“Winter Rhapsody”, a late intermediate piano solo, was commissioned by the Washington State University (Pullman) piano pedagogy lab school in 2008. It is a dramatic “showpiece” for this level and a solo that is most gratifying to learn and perform. It is full of patterns that lie well in the hand and sounds harder than it actually is, which always serves as a great motivator for students at this level.
The opening measures, marked maestoso, set up a dramatic and suspenseful mood. The left hand needs to provide full, rich sounds ---- keep those wrists nice and relaxed here to help create a beautiful, deep tone. Opening gestures need to be both slow and dramatic! Have your student practice that LH alone, with nice big arcs when moving from register to register. Be sure to observe the rit. in ms. 4 along with the crescendo into the allegro molto section. I would suggest anticipating the LH rolled chord, and play the top note (e) of this chord with the RH “c” on beat one.
This next section is such fun to practice and play! Ask your student to block out all the triplets in the RH----you’ll notice that they are all 2nd inversion triads on white keys, so this will lie beautifully in the hand. Practice the blocks with the rising LH scale HT, and this will feel easy at a fast tempo when played as written. Pace this long crescendo carefully so that the climax is reached at ms. 9. Bring out the LH melody line over the triplet patterns and then play hands equally in the descending cascade of sound in mss. 11-12. These bars should also be blocked out in the RH so the student realizes that it’s nothing but E-minor triads in all inversions. This pattern is then repeated, but the 2nd time the RH descending triads are in Eb- minor.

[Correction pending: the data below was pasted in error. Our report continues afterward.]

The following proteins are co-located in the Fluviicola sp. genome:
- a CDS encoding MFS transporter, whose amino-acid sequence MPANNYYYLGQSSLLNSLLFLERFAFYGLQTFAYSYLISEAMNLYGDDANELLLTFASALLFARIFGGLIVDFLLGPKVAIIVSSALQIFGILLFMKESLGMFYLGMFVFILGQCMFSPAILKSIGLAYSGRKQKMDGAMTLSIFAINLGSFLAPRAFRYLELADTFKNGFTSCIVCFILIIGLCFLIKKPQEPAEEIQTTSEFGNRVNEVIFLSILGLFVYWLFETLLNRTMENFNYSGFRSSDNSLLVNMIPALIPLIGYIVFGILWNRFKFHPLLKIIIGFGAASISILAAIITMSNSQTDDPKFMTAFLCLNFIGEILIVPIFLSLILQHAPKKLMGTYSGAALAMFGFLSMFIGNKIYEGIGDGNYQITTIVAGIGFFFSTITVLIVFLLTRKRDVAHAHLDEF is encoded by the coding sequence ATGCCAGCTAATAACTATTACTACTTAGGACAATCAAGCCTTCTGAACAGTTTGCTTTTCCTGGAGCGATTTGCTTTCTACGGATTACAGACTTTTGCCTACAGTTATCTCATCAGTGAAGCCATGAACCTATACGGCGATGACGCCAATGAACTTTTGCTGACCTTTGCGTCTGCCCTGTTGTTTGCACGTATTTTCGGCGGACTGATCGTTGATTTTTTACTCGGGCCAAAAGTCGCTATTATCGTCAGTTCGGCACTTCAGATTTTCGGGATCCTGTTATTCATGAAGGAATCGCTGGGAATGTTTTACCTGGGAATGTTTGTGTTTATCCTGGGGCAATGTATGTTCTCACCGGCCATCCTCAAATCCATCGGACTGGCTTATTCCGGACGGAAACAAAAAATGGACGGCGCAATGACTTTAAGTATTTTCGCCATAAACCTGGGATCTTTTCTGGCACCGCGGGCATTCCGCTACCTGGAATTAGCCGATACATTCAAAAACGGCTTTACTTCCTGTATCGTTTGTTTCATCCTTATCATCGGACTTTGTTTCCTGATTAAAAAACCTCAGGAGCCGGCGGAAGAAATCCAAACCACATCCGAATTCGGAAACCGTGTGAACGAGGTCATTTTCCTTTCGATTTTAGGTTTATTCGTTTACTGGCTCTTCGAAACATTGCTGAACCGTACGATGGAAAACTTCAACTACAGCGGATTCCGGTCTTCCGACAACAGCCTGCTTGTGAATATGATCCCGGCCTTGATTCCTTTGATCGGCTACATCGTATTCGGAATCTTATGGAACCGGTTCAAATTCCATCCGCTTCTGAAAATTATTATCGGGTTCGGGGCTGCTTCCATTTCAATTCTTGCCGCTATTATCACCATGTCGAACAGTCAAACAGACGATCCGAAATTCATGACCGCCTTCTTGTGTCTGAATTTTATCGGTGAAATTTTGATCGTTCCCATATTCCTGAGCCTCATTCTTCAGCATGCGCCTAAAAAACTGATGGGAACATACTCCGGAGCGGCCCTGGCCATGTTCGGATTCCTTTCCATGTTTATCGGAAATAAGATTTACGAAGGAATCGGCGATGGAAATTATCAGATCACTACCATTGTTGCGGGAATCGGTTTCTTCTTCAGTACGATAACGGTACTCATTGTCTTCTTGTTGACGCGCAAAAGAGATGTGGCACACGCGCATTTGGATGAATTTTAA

I actually feel that mss. 28-31 are some of the trickiest measures in this piece, as the texture is thin and the coordination can be tricky at a fast tempo. The LH needs to feel loose and free----practice with a nice rotation in the wrist, and “pulse” this pattern to beat 2 of every measure.
Again, practice in short spurts, adding one short group at a time. In mss. 32-35, work to voice out the tops of these RH chords so that the melody line is very singing and shaped at the same time. Ms. 36 takes us right back to the opening “allegro molto” which has already been learned. Take a little time to “breathe” at the end of ms. 39, and then “place” that LH top note of the rolled chord to give this a tempo section a good, secure foundation.
The recapitulation is exactly like the opening, but make sure your student is very aware of the change in ms. 48. Get this measure solidly into your head, and compare it to ms. 17 so that no mishaps occur in actual performance. In ms. 52, give all of the LH eighth notes a nice “ping” from the whole arm. These bars need to sound as powerful as possible, so create a big dramatic sound from the whole arm. This last page can be most effective when dynamics are exaggerated-------be sure to come down to “mp” suddenly in ms. 56 and then build the sound into the dramatic “maestoso” in ms. 60. Again, big arcs in the LH with a molto crescendo in those last two bars. Release the pedal right with the hands on the last chord, with a dramatic release in both hands!
A complete performance of this piece can be found in my “compositions link” in the late-intermediate level solo sheets section. I wish you and your students much success and enjoyment as you study and perform this piece. Dennis Alexander